Thursday, July 12, 2007

Tell a New Yorker that rats can save lives and he might consider it an impossible trick for the beady-eyed sewer dwellers.

But for the past 10 years, a group of Belgian researchers based in Tanzania have been training a species of giant African rats to sniff out land mines and unexploded ordnance.

“When people see they can use these animals for humanitarian purposes, it changes their perception,” said Bart Weetjens, whose nonprofit group, Apopo, has pioneered the use of the African or Gambian giant pouched rat in mine detection. “People find it most fascinating.”

By teaching local residents how to handle the rats — a food source for some Africans — the group hopes to develop a cheap, reliable, indigenous resource for de-mining, an expensive and dangerous process that typically operates in unstable, war-ravaged regions.

“The whole philosophy of the project is to provide local people with tools and techniques so they can manage to deal with the problem themselves,” Mr. Weetjens said.

Mr. Weetjens and Apopo hope the creatures, the largest rats by size in the world, will join hand-held metal detectors, armored vehicles and dogs in the effort to detect and remove land mines, which kill or maim as many as 20,000 people a year, according to the International Campaign to Ban Land Mines.

The campaign, a grouping of about 1,400 nongovernmental organizations from 90 countries, issued a survey last year that listed more than two dozen African countries dealing with buried anti-personnel mines and mine contamination. The problem was especially acute in Angola, Mozambique, Sudan, Ethiopia and Eritrea.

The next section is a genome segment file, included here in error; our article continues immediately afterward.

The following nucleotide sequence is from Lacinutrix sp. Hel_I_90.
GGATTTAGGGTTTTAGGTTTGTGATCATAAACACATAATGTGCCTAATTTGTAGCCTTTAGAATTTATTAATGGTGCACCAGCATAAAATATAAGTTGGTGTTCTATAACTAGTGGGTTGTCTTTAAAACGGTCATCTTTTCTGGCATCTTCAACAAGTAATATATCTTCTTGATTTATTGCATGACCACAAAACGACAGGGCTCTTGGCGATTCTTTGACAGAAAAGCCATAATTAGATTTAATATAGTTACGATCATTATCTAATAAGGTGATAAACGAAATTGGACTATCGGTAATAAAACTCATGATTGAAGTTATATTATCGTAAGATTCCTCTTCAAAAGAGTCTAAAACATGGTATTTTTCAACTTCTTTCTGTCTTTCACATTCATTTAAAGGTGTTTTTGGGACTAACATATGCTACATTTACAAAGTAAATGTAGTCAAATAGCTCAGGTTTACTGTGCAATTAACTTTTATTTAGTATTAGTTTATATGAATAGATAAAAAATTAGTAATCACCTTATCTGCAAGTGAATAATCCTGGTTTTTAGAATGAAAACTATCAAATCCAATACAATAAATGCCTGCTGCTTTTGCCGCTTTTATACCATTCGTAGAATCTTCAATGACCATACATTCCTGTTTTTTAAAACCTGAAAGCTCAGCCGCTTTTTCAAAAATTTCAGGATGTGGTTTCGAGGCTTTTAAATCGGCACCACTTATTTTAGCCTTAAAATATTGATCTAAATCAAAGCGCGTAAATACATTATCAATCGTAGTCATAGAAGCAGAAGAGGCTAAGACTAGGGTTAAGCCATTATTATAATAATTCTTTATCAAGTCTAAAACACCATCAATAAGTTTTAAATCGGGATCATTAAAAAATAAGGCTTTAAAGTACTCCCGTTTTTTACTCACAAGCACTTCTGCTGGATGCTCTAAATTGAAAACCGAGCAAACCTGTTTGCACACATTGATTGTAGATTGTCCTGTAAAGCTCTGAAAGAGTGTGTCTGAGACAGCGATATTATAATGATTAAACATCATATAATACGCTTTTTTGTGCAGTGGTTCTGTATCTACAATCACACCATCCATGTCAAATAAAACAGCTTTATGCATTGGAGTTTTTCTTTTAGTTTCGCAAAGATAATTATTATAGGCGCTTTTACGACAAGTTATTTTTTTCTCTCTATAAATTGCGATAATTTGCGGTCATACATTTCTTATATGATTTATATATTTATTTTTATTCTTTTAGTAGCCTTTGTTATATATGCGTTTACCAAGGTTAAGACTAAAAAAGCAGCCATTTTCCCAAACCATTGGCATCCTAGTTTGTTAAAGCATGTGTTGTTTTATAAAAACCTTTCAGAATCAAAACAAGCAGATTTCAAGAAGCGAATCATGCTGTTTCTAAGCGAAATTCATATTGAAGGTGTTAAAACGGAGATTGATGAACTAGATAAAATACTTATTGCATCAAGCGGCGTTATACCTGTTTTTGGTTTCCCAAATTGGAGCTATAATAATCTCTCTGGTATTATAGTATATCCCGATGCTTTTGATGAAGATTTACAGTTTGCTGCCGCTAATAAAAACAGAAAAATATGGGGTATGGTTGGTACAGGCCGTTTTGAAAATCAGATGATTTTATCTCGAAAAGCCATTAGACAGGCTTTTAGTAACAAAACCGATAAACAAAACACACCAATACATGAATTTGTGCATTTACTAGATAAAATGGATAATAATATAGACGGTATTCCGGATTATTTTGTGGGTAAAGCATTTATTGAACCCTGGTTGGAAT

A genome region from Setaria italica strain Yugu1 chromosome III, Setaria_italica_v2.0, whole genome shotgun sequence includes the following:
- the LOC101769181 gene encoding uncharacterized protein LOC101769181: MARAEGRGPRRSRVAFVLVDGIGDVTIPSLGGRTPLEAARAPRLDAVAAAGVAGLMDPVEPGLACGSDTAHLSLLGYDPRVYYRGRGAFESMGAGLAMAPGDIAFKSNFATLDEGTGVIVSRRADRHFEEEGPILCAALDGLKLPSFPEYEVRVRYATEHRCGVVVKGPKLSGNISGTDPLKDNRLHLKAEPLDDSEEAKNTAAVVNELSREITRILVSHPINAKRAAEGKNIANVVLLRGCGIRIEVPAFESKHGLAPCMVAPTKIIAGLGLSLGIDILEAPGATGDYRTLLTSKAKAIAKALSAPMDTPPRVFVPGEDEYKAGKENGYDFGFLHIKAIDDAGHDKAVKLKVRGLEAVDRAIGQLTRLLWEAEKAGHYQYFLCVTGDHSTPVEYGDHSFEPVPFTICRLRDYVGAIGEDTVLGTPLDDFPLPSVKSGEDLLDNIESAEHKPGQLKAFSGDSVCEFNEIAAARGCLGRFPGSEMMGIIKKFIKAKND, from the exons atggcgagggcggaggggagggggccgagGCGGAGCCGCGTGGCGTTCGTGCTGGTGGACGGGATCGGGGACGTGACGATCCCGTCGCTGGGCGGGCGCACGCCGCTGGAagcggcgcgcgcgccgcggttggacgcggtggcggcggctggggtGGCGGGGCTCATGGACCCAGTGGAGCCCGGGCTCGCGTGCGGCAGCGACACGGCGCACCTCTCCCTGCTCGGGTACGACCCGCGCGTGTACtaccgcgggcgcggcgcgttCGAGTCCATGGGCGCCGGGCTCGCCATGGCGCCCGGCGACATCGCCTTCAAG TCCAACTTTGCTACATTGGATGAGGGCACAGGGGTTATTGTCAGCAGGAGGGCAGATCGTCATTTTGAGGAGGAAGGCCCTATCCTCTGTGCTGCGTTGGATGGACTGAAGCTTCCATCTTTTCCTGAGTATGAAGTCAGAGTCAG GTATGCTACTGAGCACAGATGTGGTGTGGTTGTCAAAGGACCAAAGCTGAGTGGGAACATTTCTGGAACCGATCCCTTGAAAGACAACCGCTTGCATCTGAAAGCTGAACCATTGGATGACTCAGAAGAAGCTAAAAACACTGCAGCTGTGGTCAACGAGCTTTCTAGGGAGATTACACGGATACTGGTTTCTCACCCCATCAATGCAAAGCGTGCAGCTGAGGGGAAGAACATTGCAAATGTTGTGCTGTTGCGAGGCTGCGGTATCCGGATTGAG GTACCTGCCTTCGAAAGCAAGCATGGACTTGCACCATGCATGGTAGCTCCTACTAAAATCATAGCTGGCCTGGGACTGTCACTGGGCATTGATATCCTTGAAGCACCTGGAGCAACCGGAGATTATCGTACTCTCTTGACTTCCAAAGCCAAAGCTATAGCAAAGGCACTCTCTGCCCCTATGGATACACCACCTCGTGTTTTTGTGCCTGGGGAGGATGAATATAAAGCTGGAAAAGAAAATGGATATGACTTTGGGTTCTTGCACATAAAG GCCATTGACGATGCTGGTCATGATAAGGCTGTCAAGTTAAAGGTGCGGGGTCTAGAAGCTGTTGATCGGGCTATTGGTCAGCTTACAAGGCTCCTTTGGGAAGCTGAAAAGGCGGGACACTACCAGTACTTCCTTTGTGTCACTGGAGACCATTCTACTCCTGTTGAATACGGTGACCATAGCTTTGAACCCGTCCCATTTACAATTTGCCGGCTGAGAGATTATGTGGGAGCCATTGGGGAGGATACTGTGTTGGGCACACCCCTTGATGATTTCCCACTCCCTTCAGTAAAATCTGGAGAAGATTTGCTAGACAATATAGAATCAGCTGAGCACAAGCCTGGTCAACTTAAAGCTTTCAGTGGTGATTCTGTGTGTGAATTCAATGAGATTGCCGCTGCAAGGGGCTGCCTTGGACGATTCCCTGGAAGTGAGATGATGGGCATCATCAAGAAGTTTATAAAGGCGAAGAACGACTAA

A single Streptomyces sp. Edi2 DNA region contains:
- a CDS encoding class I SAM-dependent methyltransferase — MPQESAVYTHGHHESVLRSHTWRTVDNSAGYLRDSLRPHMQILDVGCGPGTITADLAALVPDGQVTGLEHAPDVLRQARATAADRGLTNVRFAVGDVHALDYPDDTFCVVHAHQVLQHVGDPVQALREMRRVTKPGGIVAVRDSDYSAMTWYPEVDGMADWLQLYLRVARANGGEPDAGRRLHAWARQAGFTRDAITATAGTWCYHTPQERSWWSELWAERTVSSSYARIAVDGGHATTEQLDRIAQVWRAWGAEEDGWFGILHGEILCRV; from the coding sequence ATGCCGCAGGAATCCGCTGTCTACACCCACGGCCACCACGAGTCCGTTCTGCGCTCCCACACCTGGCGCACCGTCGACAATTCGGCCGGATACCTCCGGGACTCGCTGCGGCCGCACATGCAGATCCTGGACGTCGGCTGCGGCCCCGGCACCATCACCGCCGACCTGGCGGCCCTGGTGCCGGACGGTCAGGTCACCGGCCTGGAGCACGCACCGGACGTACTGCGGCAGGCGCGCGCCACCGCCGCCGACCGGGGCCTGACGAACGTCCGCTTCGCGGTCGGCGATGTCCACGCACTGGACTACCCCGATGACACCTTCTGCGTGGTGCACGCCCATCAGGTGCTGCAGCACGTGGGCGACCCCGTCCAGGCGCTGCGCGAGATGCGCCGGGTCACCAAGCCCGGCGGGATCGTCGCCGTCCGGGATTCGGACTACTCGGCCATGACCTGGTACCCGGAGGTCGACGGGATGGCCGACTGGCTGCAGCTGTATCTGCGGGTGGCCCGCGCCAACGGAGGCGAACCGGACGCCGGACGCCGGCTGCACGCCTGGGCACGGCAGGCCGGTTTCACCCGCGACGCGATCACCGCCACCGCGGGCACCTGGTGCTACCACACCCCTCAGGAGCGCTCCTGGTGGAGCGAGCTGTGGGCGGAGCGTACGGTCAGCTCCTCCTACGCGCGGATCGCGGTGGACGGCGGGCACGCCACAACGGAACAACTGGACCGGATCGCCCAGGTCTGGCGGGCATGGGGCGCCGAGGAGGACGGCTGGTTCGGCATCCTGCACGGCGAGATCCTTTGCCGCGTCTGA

Angola — along with Afghanistan, Cambodia and Colombia — is thought to have one of the world’s most severe problems, with an estimated 7 million land mines hidden in unmarked fields four years after the end of a long civil war, the government said.

‘African technology’

With its headquarters at the Sokoine University of Agriculture in Morogoro, Tanzania, Apopo has 50 rats working in Mozambique and plans to expand to Angola within two years if it can secure enough funding. Thirteen other African countries have expressed an interest in the program, Mr. Weetjens said.

“They see it as an African technology,” he said.

In the 3½ years that Apopo has been using fully trained rats in Mozambique, the rodents have cleared about 100 acres of land and found 23 mines. “A few animals … died from old age or food poisoning,” Mr. Weetjens said, but none has been destroyed in an accident.

In the laboratory, young rats — which have long been adopted as pets in Africa and the United States — are first domesticated and taught to associate food with a clicking sound. Then, using the food and clicking as a reward, they are presented with three holes and trained to identify the one releasing the chemical vapors similar to those found in explosives.

In the field, the rat is leashed and made to run in straight lines across a 1,000-square-foot area during 30-minute shifts. Every time it stops to investigate the ground, the handler marks the spot on a paper grid and feeds the rat on the assumption that it has found a mine.

Metal detectors are used to double-check the rats’ work before they extract or explode the mines, Mr. Weetjens said.